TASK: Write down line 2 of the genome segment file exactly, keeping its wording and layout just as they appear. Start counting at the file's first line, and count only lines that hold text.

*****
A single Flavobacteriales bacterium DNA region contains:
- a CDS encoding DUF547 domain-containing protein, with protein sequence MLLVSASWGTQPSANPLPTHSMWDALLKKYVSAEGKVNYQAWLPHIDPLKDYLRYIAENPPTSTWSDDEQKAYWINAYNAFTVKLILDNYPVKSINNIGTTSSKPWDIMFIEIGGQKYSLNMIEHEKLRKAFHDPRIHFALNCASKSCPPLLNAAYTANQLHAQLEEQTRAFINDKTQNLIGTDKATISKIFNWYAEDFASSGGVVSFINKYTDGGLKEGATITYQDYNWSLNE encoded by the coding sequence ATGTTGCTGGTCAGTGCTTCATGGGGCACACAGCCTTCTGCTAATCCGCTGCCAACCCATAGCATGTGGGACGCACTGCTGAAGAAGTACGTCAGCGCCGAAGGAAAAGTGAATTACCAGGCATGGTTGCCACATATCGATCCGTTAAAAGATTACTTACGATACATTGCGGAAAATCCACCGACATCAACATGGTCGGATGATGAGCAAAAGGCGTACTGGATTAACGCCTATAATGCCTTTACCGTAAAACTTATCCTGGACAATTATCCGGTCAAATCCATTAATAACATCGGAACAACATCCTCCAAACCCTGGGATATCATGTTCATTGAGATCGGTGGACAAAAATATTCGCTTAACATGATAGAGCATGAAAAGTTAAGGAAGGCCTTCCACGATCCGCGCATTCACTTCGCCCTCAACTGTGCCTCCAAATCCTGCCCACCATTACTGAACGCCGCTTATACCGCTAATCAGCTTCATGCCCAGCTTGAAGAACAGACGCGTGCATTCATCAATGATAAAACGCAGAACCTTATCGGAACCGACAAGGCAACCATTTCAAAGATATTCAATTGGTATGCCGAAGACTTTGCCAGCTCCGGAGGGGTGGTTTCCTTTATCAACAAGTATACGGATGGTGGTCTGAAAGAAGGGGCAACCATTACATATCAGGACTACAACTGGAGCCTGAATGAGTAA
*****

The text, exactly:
- a CDS encoding DUF547 domain-containing protein, with protein sequence MLLVSASWGTQPSANPLPTHSMWDALLKKYVSAEGKVNYQAWLPHIDPLKDYLRYIAENPPTSTWSDDEQKAYWINAYNAFTVKLILDNYPVKSINNIGTTSSKPWDIMFIEIGGQKYSLNMIEHEKLRKAFHDPRIHFALNCASKSCPPLLNAAYTANQLHAQLEEQTRAFINDKTQNLIGTDKATISKIFNWYAEDFASSGGVVSFINKYTDGGLKEGATITYQDYNWSLNE encoded by the coding sequence ATGTTGCTGGTCAGTGCTTCATGGGGCACACAGCCTTCTGCTAATCCGCTGCCAACCCATAGCATGTGGGACGCACTGCTGAAGAAGTACGTCAGCGCCGAAGGAAAAGTGAATTACCAGGCATGGTTGCCACATATCGATCCGTTAAAAGATTACTTACGATACATTGCGGAAAATCCACCGACATCAACATGGTCGGATGATGAGCAAAAGGCGTACTGGATTAACGCCTATAATGCCTTTACCGTAAAACTTATCCTGGACAATTATCCGGTCAAATCCATTAATAACATCGGAACAACATCCTCCAAACCCTGGGATATCATGTTCATTGAGATCGGTGGACAAAAATATTCGCTTAACATGATAGAGCATGAAAAGTTAAGGAAGGCCTTCCACGATCCGCGCATTCACTTCGCCCTCAACTGTGCCTCCAAATCCTGCCCACCATTACTGAACGCCGCTTATACCGCTAATCAGCTTCATGCCCAGCTTGAAGAACAGACGCGTGCATTCATCAATGATAAAACGCAGAACCTTATCGGAACCGACAAGGCAACCATTTCAAAGATATTCAATTGGTATGCCGAAGACTTTGCCAGCTCCGGAGGGGTGGTTTCCTTTATCAACAAGTATACGGATGGTGGTCTGAAAGAAGGGGCAACCATTACATATCAGGACTACAACTGGAGCCTGAATGAGTAA